Maya

I get a lot of questions from people wanting to know the story behind my work. I'm always happy to share that.  Here is the summation of the story of Maya..not her real name. Maya represents a time of transition, which encapsulated much of what I was thinking while making this piece.

Like much of my work, this painting went through many changes. I work indirectly, so the opportunity to study each stage of my painting builds an experience that often goes far deeper than I intend. It becomes a personal journey that I hope many who see it can resonate with at whatever level, spiritually, technically, or both.

I have a particular focus in wanting to paint women and children in a powerful, yet sensitive way. The challenge being, how can I portray this without 'staging' it? I like to say as much as possible with the figure being as still as possible, relying instead on the environment, and the marks of paint, to provide the energetic flow which I truly sense at some level. Using a single figure speaks to the inner life that I pull from daily. I prefer working with one, over several.

The drama of the clouds came later. It merely reflects my observation about life, that it's often challenging, and what is the best way to manage that? For me, the answer is to remain steady, and as poised as possible no matter what comes. To think of the people and experiences that settle us, and carry us through the storms. It became a learning experience for me to notice that internal dialogue with myself, and actually put that experience out there in paint. A little scary, quite honestly.  Most people roll their eyes over such talk. For a long time I was afraid of being judged as 'too heady'. I passed that. I've never been more open in my work, and frankly, there's no going back now.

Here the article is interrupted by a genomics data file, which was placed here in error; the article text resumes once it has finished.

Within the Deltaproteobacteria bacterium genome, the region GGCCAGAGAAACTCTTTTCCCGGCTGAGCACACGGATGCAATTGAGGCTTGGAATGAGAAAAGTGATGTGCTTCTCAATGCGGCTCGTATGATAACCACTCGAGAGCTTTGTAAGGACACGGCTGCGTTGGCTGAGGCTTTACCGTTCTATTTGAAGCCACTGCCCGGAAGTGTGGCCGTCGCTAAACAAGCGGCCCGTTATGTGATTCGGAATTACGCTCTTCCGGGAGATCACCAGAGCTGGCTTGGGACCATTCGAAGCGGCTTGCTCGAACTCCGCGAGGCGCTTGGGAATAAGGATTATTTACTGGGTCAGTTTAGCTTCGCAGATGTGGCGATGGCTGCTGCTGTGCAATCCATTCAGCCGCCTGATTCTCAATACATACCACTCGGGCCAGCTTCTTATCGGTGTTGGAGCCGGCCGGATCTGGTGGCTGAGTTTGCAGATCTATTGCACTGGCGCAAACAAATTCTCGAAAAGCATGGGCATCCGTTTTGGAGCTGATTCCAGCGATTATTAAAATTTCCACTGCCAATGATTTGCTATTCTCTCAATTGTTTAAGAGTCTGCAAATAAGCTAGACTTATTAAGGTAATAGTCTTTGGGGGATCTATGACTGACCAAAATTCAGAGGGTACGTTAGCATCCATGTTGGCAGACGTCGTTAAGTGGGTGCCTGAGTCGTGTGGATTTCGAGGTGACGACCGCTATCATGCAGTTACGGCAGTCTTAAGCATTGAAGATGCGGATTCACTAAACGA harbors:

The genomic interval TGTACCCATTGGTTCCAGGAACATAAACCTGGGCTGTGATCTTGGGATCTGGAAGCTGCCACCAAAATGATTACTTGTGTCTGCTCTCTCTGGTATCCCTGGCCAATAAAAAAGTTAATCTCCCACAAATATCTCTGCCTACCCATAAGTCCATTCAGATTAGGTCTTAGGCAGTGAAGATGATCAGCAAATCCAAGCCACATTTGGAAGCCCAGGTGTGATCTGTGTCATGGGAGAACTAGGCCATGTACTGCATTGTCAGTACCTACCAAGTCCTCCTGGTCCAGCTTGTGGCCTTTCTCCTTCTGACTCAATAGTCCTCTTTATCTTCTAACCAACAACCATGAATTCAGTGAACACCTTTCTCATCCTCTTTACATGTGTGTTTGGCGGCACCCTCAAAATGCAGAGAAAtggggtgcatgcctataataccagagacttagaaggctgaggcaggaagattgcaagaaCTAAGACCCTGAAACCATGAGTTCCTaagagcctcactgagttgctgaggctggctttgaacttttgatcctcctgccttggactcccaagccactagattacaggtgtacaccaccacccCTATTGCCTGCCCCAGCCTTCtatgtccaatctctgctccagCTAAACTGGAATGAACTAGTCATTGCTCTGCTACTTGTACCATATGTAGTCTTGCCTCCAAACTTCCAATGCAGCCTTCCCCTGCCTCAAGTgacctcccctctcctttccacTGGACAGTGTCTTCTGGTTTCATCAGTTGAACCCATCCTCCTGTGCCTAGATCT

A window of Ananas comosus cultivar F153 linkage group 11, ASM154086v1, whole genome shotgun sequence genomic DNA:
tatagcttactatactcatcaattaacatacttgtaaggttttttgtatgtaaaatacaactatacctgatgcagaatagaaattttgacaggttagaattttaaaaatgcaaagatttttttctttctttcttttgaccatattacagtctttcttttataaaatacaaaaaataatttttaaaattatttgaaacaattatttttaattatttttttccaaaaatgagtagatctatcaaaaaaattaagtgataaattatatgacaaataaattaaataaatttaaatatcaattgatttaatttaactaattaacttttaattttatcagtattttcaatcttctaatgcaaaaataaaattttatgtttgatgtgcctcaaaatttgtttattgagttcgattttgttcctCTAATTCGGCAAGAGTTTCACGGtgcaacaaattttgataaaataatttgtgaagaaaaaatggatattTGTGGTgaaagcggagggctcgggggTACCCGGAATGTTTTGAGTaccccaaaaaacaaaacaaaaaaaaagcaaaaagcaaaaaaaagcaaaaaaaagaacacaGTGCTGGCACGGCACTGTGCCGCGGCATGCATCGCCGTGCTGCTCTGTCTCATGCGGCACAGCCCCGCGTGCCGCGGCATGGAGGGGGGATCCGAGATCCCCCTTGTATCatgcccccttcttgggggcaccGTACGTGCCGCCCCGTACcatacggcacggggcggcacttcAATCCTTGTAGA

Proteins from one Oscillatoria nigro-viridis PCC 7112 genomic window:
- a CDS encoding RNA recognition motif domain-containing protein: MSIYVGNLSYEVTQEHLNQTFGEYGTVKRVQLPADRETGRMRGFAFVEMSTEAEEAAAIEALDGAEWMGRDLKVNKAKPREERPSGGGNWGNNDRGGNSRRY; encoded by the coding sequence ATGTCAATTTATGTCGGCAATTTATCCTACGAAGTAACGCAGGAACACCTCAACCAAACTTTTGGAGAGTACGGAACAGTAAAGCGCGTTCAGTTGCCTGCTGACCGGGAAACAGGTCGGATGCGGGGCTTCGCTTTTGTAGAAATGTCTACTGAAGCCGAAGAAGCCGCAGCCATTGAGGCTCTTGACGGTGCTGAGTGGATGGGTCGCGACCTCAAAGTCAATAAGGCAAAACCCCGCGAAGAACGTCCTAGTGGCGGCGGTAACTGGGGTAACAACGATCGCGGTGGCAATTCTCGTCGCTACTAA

The marks also play an important role. Not only are emotional elements revealing themselves, but what I notice with the paint itself will often determine my next move. This is what I call the stepping back time. Looking at the piece as an observer, and finding things to respond to in a 2 dimensional way. I didn't 'see' that environment beyond the clouds in my head. The brush strokes lead the way in creating the form it ultimately took. Intuition is key in all I make.

There will be a more comprehensive interview in the December issue of Southwest Art Magazine, in the Artists to Watch column. Look for it!